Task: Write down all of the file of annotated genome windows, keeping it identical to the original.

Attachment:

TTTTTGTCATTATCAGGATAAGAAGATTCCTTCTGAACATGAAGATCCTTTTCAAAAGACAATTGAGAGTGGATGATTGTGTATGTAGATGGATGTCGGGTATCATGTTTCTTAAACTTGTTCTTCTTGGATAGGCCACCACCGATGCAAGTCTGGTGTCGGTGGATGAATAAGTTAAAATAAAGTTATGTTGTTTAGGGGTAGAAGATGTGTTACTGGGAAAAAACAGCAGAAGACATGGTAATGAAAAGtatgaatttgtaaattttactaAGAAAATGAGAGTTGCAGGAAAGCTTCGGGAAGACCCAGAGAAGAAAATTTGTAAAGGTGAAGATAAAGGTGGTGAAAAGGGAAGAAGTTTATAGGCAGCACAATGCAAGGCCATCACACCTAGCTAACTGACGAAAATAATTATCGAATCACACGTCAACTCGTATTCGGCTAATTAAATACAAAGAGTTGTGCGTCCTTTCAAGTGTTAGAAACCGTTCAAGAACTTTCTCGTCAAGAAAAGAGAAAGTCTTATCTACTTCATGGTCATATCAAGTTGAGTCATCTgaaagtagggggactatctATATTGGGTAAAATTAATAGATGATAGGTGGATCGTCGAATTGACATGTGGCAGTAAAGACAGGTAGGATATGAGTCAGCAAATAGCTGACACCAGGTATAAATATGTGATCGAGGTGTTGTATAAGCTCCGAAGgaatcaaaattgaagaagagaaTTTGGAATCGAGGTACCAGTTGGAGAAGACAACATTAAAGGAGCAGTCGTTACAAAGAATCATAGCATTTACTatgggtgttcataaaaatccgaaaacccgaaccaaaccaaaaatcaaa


TTTTTGTCATTATCAGGATAAGAAGATTCCTTCTGAACATGAAGATCCTTTTCAAAAGACAATTGAGAGTGGATGATTGTGTATGTAGATGGATGTCGGGTATCATGTTTCTTAAACTTGTTCTTCTTGGATAGGCCACCACCGATGCAAGTCTGGTGTCGGTGGATGAATAAGTTAAAATAAAGTTATGTTGTTTAGGGGTAGAAGATGTGTTACTGGGAAAAAACAGCAGAAGACATGGTAATGAAAAGtatgaatttgtaaattttactaAGAAAATGAGAGTTGCAGGAAAGCTTCGGGAAGACCCAGAGAAGAAAATTTGTAAAGGTGAAGATAAAGGTGGTGAAAAGGGAAGAAGTTTATAGGCAGCACAATGCAAGGCCATCACACCTAGCTAACTGACGAAAATAATTATCGAATCACACGTCAACTCGTATTCGGCTAATTAAATACAAAGAGTTGTGCGTCCTTTCAAGTGTTAGAAACCGTTCAAGAACTTTCTCGTCAAGAAAAGAGAAAGTCTTATCTACTTCATGGTCATATCAAGTTGAGTCATCTgaaagtagggggactatctATATTGGGTAAAATTAATAGATGATAGGTGGATCGTCGAATTGACATGTGGCAGTAAAGACAGGTAGGATATGAGTCAGCAAATAGCTGACACCAGGTATAAATATGTGATCGAGGTGTTGTATAAGCTCCGAAGgaatcaaaattgaagaagagaaTTTGGAATCGAGGTACCAGTTGGAGAAGACAACATTAAAGGAGCAGTCGTTACAAAGAATCATAGCATTTACTatgggtgttcataaaaatccgaaaacccgaaccaaaccaaaaatcaaa